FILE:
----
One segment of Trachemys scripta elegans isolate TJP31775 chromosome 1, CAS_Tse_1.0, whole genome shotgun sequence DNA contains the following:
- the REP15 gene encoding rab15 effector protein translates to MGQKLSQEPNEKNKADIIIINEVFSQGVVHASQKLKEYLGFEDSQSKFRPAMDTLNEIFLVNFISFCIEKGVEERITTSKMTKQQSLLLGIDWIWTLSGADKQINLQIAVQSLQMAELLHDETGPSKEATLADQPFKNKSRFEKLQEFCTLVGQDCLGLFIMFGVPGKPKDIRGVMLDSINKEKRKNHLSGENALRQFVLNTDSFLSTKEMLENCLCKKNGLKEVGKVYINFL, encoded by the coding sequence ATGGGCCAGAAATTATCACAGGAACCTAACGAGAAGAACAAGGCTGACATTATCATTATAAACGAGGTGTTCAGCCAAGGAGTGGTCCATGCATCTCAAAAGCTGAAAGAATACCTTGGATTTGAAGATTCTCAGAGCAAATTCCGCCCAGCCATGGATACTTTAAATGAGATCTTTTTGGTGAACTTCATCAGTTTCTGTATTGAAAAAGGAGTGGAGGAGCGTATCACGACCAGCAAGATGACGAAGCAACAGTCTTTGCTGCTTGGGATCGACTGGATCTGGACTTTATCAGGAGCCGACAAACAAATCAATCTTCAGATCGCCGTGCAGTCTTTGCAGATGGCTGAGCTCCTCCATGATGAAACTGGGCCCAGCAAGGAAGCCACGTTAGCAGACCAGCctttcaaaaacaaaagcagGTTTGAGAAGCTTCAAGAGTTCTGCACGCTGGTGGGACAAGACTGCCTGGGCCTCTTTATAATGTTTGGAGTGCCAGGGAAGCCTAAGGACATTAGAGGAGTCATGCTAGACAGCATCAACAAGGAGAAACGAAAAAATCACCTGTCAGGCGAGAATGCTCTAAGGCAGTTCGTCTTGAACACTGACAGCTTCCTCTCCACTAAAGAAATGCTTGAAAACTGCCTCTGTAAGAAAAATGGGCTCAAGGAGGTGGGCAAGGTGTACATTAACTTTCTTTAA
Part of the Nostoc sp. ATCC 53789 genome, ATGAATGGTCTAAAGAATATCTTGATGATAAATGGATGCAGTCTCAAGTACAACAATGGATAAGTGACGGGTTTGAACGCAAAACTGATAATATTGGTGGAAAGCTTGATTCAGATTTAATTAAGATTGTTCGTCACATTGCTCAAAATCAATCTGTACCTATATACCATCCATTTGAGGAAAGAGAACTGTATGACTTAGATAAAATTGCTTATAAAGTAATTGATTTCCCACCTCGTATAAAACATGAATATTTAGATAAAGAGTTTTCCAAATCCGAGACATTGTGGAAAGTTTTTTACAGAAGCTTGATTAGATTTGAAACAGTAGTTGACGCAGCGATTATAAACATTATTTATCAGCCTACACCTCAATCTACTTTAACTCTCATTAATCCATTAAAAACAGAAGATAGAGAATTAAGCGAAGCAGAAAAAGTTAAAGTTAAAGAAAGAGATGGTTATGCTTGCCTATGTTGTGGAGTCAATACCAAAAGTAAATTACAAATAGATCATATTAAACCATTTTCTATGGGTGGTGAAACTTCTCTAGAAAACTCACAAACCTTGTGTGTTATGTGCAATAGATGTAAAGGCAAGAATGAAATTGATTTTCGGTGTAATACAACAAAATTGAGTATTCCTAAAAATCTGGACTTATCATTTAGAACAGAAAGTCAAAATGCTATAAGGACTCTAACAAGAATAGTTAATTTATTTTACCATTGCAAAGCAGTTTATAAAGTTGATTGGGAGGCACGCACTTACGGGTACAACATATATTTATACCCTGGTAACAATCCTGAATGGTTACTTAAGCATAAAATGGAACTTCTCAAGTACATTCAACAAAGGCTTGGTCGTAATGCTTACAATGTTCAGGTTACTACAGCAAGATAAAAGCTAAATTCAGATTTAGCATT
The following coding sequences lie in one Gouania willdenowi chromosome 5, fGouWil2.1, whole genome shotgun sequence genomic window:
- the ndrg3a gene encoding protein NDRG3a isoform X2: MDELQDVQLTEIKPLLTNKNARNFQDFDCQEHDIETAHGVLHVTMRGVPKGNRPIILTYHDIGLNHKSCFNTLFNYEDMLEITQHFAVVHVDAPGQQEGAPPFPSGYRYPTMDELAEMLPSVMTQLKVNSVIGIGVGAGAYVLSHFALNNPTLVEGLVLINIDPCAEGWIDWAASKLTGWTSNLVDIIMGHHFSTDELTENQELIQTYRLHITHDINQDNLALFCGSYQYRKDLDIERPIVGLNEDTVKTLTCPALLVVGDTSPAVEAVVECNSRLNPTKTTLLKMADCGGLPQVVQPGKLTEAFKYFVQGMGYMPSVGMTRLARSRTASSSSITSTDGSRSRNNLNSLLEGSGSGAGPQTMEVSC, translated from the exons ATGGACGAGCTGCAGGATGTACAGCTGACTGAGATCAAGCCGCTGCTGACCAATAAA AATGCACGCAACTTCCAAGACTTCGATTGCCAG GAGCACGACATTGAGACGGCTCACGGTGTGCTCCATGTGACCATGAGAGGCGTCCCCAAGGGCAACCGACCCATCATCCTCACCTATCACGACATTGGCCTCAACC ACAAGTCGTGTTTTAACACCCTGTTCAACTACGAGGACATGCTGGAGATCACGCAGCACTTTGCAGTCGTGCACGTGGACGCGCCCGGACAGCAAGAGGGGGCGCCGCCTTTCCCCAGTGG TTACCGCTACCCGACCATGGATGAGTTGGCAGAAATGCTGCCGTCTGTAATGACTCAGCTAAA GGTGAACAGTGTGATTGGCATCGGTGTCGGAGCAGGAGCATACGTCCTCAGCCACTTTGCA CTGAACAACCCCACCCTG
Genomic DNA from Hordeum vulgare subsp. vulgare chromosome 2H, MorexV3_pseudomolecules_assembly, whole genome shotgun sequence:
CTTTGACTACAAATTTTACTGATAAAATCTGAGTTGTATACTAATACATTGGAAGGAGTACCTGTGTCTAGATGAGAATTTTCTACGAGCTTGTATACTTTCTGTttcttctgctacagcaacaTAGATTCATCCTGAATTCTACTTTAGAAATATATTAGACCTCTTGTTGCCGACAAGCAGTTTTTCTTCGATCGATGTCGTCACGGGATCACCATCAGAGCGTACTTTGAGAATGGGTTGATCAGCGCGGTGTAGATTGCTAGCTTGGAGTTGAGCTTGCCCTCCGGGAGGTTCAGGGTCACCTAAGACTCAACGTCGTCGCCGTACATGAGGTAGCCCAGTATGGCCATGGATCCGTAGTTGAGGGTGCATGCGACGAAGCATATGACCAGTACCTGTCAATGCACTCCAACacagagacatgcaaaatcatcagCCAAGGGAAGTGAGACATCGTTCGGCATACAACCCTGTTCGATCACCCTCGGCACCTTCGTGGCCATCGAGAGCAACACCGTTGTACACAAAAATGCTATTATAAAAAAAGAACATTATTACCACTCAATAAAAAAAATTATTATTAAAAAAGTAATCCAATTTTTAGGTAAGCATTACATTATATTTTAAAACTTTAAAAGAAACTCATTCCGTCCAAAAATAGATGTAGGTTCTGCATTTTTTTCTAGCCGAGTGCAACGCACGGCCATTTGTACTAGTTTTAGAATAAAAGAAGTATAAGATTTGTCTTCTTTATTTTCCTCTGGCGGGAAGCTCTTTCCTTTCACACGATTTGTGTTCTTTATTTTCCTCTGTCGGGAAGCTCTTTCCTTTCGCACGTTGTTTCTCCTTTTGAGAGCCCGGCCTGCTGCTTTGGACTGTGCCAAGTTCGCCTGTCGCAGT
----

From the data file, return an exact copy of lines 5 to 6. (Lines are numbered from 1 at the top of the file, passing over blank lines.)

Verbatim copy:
- the ndrg3a gene encoding protein NDRG3a isoform X2: MDELQDVQLTEIKPLLTNKNARNFQDFDCQEHDIETAHGVLHVTMRGVPKGNRPIILTYHDIGLNHKSCFNTLFNYEDMLEITQHFAVVHVDAPGQQEGAPPFPSGYRYPTMDELAEMLPSVMTQLKVNSVIGIGVGAGAYVLSHFALNNPTLVEGLVLINIDPCAEGWIDWAASKLTGWTSNLVDIIMGHHFSTDELTENQELIQTYRLHITHDINQDNLALFCGSYQYRKDLDIERPIVGLNEDTVKTLTCPALLVVGDTSPAVEAVVECNSRLNPTKTTLLKMADCGGLPQVVQPGKLTEAFKYFVQGMGYMPSVGMTRLARSRTASSSSITSTDGSRSRNNLNSLLEGSGSGAGPQTMEVSC, translated from the exons ATGGACGAGCTGCAGGATGTACAGCTGACTGAGATCAAGCCGCTGCTGACCAATAAA AATGCACGCAACTTCCAAGACTTCGATTGCCAG GAGCACGACATTGAGACGGCTCACGGTGTGCTCCATGTGACCATGAGAGGCGTCCCCAAGGGCAACCGACCCATCATCCTCACCTATCACGACATTGGCCTCAACC ACAAGTCGTGTTTTAACACCCTGTTCAACTACGAGGACATGCTGGAGATCACGCAGCACTTTGCAGTCGTGCACGTGGACGCGCCCGGACAGCAAGAGGGGGCGCCGCCTTTCCCCAGTGG TTACCGCTACCCGACCATGGATGAGTTGGCAGAAATGCTGCCGTCTGTAATGACTCAGCTAAA GGTGAACAGTGTGATTGGCATCGGTGTCGGAGCAGGAGCATACGTCCTCAGCCACTTTGCA CTGAACAACCCCACCCTG
Genomic DNA from Hordeum vulgare subsp. vulgare chromosome 2H, MorexV3_pseudomolecules_assembly, whole genome shotgun sequence: